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Blue Jay

(Cyanocitta cristata)
Banded July 10, 1998 - Carmel, Indiana

General Information

Of the 40 plus species of jays found worldwide, eight occur in North America. The Blue Jay, widespread over eastern North America, is a familiar bird of parks, woodlands and backyards. It is the only North American jay with white markings in its wings and tail. Diet consists of nuts, seeds, and insects, and it will take eggs and chicks from nests. Its voice is varied. Typical call is a loud repeated peeeah. It also has a repertoire of metallic clicking, rattling, squeaking, hiccuping and bell-like notes. It will even imitate the call of the Red-tailed Hawk. It is an intelligent bird, and frequently mobs owls, hawks, cats and other predators.

The blue color of the Blue Jay is a structural color that results from the reflection of blue light from the feathers.

Adult Blue Jay
Figure 1 - Adult Blue Jay


Blue Jay
Figure 2 - Blue Jay


The facial markings of the Blue Jay are a pattern of off white, a black band that circles the head, and a violet blue crown and crest. The large bill is black but not very strong.

The wing feathers are blue, strongly patterned with black bars. White tips are prominent especially on the secondaries.

Blue Jay wing
Figure 3 - Blue Jay wing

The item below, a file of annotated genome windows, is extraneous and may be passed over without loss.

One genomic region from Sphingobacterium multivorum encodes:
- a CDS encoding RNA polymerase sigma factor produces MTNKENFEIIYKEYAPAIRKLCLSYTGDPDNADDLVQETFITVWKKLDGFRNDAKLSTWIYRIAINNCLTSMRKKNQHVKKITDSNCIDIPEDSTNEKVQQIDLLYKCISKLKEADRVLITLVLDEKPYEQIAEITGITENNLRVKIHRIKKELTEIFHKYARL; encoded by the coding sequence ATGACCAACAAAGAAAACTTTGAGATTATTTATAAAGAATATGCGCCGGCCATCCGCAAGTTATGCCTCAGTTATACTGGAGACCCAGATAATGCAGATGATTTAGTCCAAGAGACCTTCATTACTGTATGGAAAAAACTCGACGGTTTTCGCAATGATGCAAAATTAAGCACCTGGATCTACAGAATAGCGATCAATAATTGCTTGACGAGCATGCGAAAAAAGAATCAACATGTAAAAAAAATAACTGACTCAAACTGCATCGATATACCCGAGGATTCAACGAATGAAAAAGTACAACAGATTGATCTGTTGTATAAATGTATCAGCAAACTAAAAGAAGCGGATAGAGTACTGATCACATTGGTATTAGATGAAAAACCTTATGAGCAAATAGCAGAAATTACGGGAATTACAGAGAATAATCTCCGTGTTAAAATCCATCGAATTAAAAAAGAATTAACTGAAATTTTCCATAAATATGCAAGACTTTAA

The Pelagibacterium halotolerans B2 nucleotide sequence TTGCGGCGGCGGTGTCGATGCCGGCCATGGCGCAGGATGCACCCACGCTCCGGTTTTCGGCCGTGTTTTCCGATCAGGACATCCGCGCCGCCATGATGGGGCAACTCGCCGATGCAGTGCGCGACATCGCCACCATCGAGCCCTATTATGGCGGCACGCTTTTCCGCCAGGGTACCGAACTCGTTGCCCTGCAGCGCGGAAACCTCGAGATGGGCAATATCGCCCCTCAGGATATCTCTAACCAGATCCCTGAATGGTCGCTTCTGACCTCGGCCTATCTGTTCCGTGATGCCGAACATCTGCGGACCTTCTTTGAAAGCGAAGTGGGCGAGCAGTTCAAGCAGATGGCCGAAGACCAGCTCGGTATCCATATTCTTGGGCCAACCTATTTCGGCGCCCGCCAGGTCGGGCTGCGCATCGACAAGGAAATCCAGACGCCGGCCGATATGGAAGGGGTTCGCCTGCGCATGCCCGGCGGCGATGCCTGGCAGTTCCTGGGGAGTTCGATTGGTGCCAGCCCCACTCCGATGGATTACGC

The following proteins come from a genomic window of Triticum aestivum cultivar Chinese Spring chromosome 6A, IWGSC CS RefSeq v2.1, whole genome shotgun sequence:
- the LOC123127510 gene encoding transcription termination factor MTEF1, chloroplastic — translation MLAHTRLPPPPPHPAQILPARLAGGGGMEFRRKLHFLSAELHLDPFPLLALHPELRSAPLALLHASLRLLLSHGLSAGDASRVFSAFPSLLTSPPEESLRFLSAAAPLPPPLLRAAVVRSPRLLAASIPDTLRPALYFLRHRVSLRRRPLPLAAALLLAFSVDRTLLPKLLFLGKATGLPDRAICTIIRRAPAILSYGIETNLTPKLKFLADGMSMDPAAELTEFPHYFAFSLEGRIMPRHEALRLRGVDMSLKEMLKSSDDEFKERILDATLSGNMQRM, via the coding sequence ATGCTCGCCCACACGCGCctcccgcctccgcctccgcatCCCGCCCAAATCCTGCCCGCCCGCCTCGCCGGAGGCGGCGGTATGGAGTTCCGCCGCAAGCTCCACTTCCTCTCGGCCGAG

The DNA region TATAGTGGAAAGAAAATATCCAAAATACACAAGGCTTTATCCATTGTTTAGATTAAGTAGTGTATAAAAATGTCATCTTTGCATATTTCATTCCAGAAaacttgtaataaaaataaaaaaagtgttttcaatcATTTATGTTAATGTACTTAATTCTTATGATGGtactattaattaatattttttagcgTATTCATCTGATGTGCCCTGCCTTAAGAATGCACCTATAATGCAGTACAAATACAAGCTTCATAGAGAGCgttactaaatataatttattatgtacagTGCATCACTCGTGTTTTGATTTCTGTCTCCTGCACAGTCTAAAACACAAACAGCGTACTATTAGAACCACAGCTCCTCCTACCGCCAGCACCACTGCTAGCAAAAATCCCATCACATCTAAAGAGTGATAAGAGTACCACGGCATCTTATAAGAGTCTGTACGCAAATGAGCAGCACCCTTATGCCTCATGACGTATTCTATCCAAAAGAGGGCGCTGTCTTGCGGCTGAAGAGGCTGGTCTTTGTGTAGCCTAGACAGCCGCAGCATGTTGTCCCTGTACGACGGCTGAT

Upper Wing
Figure 4 - Upper Wing


The primaries are longer and are black edged with blue.

The long tail feathers are blue with black barring and white tips.

Tail Feathers
Figure 5 - Tail Feathers


Alula Feathers
Figure 6 - Alula Feathers


The black barring on the alula feathers (by my thumb) are an indicator of the bird's age. Black barring occurs in older birds. Younger birds lack the black barring on the alula feathers. (Figure 7)

Younger Jays lack the black barring on the alula feathers.

Alula Feathers of Younger Jay
Figure 7 - Alula Feathers of Younger Jay


Flight Feather Molt
Figure 8 - Flight Feather Molt

During the summer, adult jays replace their feathers. Flight feathers are replaced sequentially and symmetrically (the same feather is replaced at the same time on each wing). In this photo, a new feather is emerging from its sheath. New feathers still in the sheath are also visible.


Nesting Behavior

Blue Jays are solitary nesters. Both parents construct a nest of twigs and mud in the fork of a tree. The female incubates the eggs and is fed by the male. Eggs hatch in about 16 - 18 days. Young leave the nest in another 17 - 21 days.

Banding Recoveries

The Bird Banding Lab web site reports that between 1955 and 1997, a total of 453,901 Blue Jays were banded. Of these, 23,299 have been recovered, a recovery rate of 5.13%. Banding studies show that Blue Jays can live up to 15 years in the wild. They are resident year round, but northern populations are short distance migrants. If you should recover a banded bird, please report the band number to the Bird Banding Lab by calling 1-800-327-BAND.

Conservation Status

Blue Jays are very common over most of their range. Populations are gradually spreading west. Blue Jays breed well into Canada, but northern populations withdraw to the US during the winter months. At fall migratory concentration points around the Great Lakes, hundreds of thousands of Blue Jays can be observed as they stream south in flocks of 50 to 100 or more.

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